Michelle Obama Started A New Initiative All About Putting Girls First

by Lauren Holter
Shannon Finney/Getty Images Entertainment/Getty Images

The former first lady took another step toward achieving her long-term goal of helping more girls around the world get an education on Thursday. In an interview with the Today show, which happened to fall on International Day of the Girl, Michelle Obama announced the Global Girls Alliance, a new Obama Foundation program focused on girls' education.

"We want to lift up the grassroots leaders in communities all over the world who are clearing away the hurdles that too many girls face," Obama said in a press release announcing her new initiative. "Because the evidence is clear: educating girls isn’t just good for the girls, it’s good for all of us."

Globally, 98 million adolescent girls are not in school, according the United States Agency for International Development, while girls with an education are less likely to get married at an early age, less likely to die in childbirth, and less likely to find work. The World Bank believes educating girls and ending child marriage is critical to eradicating poverty. So, the Global Girls Alliance wants to get more girls in school by creating an online network of people working on girls' education, offering financial support to specific community efforts, and raising awareness about the problem.

In an op-ed released by the Obama Foundation, the former first lady described visiting a high school in Liberia that didn't have electricity. What she remembers most, she wrote, is "the promise inside each of those girls — girls who show up every day to learn."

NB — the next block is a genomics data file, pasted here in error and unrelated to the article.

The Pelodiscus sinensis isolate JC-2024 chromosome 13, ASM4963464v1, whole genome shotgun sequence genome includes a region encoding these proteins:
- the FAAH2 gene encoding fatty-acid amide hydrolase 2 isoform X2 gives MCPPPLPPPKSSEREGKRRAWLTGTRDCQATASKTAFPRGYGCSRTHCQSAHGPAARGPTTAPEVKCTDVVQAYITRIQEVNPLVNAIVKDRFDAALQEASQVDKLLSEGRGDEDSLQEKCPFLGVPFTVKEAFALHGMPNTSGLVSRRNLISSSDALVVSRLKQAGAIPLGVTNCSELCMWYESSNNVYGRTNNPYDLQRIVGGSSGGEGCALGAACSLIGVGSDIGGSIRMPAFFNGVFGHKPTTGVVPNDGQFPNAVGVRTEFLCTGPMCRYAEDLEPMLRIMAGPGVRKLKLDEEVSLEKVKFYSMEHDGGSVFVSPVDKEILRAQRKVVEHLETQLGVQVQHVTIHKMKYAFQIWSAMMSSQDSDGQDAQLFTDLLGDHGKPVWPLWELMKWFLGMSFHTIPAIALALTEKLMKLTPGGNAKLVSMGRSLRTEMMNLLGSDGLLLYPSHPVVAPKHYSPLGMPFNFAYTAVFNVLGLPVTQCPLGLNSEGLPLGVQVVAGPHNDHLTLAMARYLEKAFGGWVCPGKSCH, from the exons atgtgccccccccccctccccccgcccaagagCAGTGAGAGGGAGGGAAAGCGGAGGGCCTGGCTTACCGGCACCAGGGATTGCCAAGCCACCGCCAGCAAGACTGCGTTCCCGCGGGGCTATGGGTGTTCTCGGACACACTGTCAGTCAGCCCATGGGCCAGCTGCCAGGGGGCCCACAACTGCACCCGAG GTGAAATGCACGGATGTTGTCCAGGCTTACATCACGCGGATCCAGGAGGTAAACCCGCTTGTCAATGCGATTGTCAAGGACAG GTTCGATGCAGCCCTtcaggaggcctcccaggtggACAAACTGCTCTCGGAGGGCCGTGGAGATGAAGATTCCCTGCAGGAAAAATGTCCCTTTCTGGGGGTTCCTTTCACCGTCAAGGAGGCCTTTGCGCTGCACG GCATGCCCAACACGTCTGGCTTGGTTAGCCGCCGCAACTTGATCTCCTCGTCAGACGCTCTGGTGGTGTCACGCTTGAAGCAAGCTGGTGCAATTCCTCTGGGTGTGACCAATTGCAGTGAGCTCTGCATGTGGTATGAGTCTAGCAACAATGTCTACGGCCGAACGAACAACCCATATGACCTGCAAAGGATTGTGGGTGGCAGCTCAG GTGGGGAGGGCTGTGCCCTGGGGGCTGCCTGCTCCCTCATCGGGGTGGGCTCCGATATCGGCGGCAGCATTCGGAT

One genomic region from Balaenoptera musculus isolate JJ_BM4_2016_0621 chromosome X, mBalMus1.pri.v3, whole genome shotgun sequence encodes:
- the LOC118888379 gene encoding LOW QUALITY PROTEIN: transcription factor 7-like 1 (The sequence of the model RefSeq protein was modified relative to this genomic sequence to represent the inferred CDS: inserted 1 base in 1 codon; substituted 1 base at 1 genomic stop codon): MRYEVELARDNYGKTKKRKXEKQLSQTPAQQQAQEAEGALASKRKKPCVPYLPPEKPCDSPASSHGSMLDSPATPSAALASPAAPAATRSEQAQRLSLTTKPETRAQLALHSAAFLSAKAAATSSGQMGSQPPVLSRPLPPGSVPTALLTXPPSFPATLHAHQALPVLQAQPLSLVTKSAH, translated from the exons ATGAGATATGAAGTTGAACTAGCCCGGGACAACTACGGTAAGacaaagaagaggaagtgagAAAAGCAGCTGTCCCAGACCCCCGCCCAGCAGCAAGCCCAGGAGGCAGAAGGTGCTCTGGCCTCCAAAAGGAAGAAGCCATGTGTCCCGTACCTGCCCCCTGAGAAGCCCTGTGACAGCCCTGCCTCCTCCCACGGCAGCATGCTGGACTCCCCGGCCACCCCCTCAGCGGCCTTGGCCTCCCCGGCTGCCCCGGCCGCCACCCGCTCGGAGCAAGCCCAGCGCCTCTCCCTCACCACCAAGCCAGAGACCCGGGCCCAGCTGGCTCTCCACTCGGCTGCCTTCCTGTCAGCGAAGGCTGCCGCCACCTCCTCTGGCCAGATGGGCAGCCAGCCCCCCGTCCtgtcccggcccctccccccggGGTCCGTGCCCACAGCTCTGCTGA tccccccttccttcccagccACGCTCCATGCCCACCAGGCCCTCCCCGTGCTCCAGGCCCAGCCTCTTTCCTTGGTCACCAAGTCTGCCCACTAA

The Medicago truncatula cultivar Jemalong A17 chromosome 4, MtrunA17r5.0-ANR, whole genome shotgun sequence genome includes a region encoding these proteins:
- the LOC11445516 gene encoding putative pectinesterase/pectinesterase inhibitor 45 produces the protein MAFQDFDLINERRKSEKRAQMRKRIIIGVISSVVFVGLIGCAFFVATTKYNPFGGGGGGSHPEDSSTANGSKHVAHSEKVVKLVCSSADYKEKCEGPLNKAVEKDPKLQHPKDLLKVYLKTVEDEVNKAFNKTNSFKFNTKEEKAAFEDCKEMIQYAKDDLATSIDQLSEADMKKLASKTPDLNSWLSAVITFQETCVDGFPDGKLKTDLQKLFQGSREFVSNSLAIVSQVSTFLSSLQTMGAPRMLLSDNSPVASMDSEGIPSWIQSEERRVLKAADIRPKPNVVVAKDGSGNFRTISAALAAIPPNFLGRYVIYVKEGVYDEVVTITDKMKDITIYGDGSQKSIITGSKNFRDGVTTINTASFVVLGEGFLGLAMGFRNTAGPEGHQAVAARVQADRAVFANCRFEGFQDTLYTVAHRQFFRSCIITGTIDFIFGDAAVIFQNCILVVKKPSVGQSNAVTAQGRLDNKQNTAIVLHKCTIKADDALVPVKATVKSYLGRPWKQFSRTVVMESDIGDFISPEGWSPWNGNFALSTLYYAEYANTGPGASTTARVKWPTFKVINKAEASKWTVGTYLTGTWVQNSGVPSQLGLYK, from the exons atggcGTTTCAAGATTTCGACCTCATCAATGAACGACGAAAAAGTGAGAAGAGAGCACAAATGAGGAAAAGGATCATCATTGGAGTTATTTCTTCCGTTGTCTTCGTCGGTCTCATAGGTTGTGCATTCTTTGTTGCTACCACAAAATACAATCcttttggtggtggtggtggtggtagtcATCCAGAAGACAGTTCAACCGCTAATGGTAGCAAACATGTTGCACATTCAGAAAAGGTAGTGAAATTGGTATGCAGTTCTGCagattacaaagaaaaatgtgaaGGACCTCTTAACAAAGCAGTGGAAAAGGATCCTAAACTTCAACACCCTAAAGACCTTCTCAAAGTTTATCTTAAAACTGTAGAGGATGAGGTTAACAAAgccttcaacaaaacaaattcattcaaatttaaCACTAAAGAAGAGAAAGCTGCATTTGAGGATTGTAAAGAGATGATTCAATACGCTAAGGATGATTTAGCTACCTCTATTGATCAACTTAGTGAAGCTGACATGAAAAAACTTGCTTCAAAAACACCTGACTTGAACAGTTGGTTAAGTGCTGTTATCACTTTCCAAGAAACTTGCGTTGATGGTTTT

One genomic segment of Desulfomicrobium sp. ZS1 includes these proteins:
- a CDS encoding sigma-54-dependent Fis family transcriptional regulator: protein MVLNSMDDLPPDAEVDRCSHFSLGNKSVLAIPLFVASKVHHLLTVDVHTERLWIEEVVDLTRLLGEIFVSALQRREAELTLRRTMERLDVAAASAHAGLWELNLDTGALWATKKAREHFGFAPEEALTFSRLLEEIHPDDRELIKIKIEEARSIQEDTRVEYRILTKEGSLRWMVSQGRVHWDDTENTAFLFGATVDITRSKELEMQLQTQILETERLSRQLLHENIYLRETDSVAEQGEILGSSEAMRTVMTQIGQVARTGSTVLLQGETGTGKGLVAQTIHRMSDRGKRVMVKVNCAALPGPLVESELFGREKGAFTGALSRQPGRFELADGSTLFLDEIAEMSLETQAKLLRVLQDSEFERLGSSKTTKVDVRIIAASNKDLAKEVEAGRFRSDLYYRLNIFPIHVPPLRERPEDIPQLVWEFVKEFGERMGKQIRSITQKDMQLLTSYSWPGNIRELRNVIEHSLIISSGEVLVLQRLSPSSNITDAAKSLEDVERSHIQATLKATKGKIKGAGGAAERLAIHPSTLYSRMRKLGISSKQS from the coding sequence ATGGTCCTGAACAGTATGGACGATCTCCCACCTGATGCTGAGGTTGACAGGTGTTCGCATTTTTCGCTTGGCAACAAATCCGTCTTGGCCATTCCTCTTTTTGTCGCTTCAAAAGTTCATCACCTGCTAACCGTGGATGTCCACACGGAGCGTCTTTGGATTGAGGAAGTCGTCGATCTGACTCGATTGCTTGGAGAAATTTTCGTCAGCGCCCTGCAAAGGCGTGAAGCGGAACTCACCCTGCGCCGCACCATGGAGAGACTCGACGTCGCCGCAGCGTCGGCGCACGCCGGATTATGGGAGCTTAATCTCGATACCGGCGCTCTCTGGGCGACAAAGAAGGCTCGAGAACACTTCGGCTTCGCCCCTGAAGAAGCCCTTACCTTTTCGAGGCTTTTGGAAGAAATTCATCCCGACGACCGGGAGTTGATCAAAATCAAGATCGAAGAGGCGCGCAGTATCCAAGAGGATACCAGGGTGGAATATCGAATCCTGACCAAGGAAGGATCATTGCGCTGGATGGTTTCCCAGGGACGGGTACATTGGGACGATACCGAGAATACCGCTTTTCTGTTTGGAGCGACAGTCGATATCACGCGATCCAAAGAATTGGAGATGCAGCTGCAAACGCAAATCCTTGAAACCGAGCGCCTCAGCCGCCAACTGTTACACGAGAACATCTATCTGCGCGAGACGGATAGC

Despite the challenges of trying to learn in the dark when clouds roll over the sun, the students at that school are luckier than the millions of girls who don't have the opportunity to go to school at all. Scarce resources, early pregnancies, dangerous commutes, and threats of violence keep them out of school, Obama wrote.

"Equally pernicious is something they're taught from an early age — the belief that because they're girls, they're simply unworthy of an education," she said in the op-ed. "It's the same toxic mindset that keeps girls here in the United States from believing they can become computer scientists or CEOs. And it's a mindset that together, we've got to change."

The initiative aims to build on the efforts of organizations that have worked on this issue for decades, including finding "fresh ways of empowering those working on the ground to support these girls," according to Obama.

Her op-ed called on everyone to get involved, whether that means visiting the Global Girls Alliance website to learn more about why girls' education is important or donating what you can to projects vetted by the program. It's set up GoFundMe pages for initiatives from India to Malawi, with details about how each will work to help more girls in the community get an education.

The same day Obama's initiative launched, Reps. Lois Frankel (D-Fla.) and Susan Brooks (R-Ind.) introduced the Keeping Girls in School Act, seeking to close the gender gap for education globally.

“We must break down the barriers that keep girls out of the classroom,” Brooks said in a press release. “When girls stay in school their communities are healthier, wealthier, and safer.”